The Supreme Court struck down a New York State gun law that required individuals to show “proper cause” to obtain a concealed carry permit Thursday.
The case, New York State Rifle & Pistol Association v. Keith M. Corlett, centered on two New York residents, Robert Nash and Brandon Koch, who both applied for concealed carry permits in Rensselaer County but were denied by the licensing officer, who said the individuals “failed to show ‘proper cause’ to carry a firearm in public for the purpose of self-defense, because [they] did not demonstrate a special need for self-defense that distinguished [them] from the general public.”
New York bans the open carry of handguns but permits concealed carry so long as the applicant can prove “proper cause” exists. All licenses are issued by either the county sheriff or the court system.
Nash cited a string of robberies as his “proper cause” and noted he completed a firearm safety course. Koch relied on his “extensive experience in the safe handling and operation of firearms and the many safety training courses he had completed.”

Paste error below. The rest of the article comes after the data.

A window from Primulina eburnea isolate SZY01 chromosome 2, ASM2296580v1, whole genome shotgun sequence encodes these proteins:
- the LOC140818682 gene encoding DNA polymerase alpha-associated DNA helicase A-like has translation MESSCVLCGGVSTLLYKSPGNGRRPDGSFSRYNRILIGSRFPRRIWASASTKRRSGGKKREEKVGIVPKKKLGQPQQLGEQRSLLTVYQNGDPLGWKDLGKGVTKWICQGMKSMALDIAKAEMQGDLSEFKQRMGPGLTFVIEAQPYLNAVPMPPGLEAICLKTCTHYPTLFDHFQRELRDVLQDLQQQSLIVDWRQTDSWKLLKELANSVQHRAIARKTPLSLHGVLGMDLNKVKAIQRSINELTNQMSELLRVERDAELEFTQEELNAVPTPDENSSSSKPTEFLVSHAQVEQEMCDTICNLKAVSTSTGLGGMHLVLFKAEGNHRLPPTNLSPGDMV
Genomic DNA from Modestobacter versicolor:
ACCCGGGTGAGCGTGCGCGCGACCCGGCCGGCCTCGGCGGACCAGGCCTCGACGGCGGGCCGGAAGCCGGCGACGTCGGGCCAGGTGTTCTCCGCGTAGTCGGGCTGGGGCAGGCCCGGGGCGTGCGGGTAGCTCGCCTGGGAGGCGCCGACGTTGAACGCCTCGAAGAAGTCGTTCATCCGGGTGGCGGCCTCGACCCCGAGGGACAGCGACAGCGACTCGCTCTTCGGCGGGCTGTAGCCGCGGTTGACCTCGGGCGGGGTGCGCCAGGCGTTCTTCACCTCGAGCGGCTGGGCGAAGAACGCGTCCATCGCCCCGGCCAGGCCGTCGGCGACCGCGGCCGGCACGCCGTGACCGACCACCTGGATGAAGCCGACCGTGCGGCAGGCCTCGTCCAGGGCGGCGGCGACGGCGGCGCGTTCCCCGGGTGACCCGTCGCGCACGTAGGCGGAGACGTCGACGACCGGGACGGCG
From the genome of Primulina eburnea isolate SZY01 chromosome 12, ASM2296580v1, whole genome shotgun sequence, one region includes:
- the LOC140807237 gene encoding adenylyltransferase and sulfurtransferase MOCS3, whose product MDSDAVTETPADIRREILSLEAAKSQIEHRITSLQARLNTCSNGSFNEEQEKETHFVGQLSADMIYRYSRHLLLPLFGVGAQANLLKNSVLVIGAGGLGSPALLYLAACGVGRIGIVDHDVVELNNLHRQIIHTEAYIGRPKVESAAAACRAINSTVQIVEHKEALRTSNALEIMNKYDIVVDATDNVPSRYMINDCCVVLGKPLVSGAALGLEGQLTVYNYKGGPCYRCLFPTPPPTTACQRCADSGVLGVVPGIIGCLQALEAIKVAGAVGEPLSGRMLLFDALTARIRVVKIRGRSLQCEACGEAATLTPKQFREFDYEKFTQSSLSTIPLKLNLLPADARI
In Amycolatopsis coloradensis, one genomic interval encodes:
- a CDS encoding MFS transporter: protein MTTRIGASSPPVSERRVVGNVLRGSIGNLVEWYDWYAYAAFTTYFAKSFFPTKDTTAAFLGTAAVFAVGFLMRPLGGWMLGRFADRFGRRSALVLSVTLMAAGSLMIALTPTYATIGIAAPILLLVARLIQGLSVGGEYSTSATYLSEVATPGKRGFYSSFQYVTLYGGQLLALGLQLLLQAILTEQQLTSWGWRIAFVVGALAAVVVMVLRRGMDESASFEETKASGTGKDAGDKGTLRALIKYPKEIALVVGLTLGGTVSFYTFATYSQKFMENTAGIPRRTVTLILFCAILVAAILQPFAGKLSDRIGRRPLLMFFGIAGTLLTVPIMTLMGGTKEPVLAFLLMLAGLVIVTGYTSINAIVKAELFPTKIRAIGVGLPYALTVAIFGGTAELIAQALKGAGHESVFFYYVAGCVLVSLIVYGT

The court ruled 6-3 that the “proper-cause requirement violates the Fourteenth Amendment by preventing law-abiding citizens with ordinary self-defense needs from exercising their Second Amendment right to keep and bear arms in public for self-defense.”
Justice Clarence Thomas wrote the majority opinion.
“The constitutional right to bear arms in public for self-defense is not ‘a second-class right, subject to an entirely different body of rules than the other Bill of Rights guarantees,’” the court ruled. “The exercise of other constitutional rights does not require individuals to demonstrate to government officers some special need.”
“The Second Amendment right to carry arms in public for self-defense is no different. New York’s proper-cause requirement violates the Fourteenth Amendment by preventing law-abiding citizens with ordinary self-defense needs from exercising their right to keep and bear arms in public.”
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